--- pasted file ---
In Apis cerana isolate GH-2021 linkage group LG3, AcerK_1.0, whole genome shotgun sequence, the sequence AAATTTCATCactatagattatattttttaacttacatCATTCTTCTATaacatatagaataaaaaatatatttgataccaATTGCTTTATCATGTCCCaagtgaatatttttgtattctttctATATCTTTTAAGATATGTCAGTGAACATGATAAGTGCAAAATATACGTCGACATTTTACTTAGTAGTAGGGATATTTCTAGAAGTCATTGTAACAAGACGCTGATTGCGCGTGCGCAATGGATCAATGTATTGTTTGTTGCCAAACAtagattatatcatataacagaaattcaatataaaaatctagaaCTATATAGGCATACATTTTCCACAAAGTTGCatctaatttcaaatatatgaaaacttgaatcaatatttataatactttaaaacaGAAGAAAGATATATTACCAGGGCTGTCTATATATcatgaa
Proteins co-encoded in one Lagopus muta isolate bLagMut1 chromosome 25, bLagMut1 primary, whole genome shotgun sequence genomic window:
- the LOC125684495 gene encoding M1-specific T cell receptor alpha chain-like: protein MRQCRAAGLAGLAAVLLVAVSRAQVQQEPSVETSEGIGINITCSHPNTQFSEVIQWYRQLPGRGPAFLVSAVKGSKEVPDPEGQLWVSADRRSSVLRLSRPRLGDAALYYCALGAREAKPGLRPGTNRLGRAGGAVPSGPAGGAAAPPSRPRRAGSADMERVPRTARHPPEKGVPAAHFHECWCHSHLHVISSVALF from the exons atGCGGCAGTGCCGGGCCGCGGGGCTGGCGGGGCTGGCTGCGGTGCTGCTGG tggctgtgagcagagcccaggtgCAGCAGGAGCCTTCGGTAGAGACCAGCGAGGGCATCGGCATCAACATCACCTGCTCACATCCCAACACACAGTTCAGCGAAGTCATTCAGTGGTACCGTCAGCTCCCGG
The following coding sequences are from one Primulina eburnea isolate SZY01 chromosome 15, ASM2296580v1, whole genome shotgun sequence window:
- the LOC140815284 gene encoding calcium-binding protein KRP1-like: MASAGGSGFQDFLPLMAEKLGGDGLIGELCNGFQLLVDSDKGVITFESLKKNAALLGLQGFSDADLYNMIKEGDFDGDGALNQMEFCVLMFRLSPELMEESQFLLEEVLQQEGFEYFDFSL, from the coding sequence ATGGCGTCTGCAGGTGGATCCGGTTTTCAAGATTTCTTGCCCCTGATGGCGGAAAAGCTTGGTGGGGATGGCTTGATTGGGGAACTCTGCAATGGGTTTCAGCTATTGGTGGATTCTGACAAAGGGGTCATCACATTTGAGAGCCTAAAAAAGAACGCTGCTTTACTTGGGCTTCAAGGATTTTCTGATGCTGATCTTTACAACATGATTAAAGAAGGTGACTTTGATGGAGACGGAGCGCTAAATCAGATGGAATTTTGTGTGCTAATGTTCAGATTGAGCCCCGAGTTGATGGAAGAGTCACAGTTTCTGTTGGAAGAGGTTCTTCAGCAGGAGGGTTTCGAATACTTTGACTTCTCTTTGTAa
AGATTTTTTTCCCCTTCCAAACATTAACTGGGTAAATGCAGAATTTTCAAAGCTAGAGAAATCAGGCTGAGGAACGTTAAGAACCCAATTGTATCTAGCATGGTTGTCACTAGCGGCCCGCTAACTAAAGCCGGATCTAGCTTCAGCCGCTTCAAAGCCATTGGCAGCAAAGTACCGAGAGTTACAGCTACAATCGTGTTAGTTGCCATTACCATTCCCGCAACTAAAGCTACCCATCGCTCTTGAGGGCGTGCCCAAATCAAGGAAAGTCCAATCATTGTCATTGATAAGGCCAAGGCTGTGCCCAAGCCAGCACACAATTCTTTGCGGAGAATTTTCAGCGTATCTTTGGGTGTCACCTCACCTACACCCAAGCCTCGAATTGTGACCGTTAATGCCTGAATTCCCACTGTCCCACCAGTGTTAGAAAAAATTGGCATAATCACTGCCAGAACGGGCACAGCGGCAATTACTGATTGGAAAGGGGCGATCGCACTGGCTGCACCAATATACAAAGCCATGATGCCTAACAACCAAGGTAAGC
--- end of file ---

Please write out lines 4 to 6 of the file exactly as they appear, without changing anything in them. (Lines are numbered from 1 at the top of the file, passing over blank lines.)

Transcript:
The following coding sequences are from one Primulina eburnea isolate SZY01 chromosome 15, ASM2296580v1, whole genome shotgun sequence window:
- the LOC140815284 gene encoding calcium-binding protein KRP1-like: MASAGGSGFQDFLPLMAEKLGGDGLIGELCNGFQLLVDSDKGVITFESLKKNAALLGLQGFSDADLYNMIKEGDFDGDGALNQMEFCVLMFRLSPELMEESQFLLEEVLQQEGFEYFDFSL, from the coding sequence ATGGCGTCTGCAGGTGGATCCGGTTTTCAAGATTTCTTGCCCCTGATGGCGGAAAAGCTTGGTGGGGATGGCTTGATTGGGGAACTCTGCAATGGGTTTCAGCTATTGGTGGATTCTGACAAAGGGGTCATCACATTTGAGAGCCTAAAAAAGAACGCTGCTTTACTTGGGCTTCAAGGATTTTCTGATGCTGATCTTTACAACATGATTAAAGAAGGTGACTTTGATGGAGACGGAGCGCTAAATCAGATGGAATTTTGTGTGCTAATGTTCAGATTGAGCCCCGAGTTGATGGAAGAGTCACAGTTTCTGTTGGAAGAGGTTCTTCAGCAGGAGGGTTTCGAATACTTTGACTTCTCTTTGTAa
AGATTTTTTTCCCCTTCCAAACATTAACTGGGTAAATGCAGAATTTTCAAAGCTAGAGAAATCAGGCTGAGGAACGTTAAGAACCCAATTGTATCTAGCATGGTTGTCACTAGCGGCCCGCTAACTAAAGCCGGATCTAGCTTCAGCCGCTTCAAAGCCATTGGCAGCAAAGTACCGAGAGTTACAGCTACAATCGTGTTAGTTGCCATTACCATTCCCGCAACTAAAGCTACCCATCGCTCTTGAGGGCGTGCCCAAATCAAGGAAAGTCCAATCATTGTCATTGATAAGGCCAAGGCTGTGCCCAAGCCAGCACACAATTCTTTGCGGAGAATTTTCAGCGTATCTTTGGGTGTCACCTCACCTACACCCAAGCCTCGAATTGTGACCGTTAATGCCTGAATTCCCACTGTCCCACCAGTGTTAGAAAAAATTGGCATAATCACTGCCAGAACGGGCACAGCGGCAATTACTGATTGGAAAGGGGCGATCGCACTGGCTGCACCAATATACAAAGCCATGATGCCTAACAACCAAGGTAAGC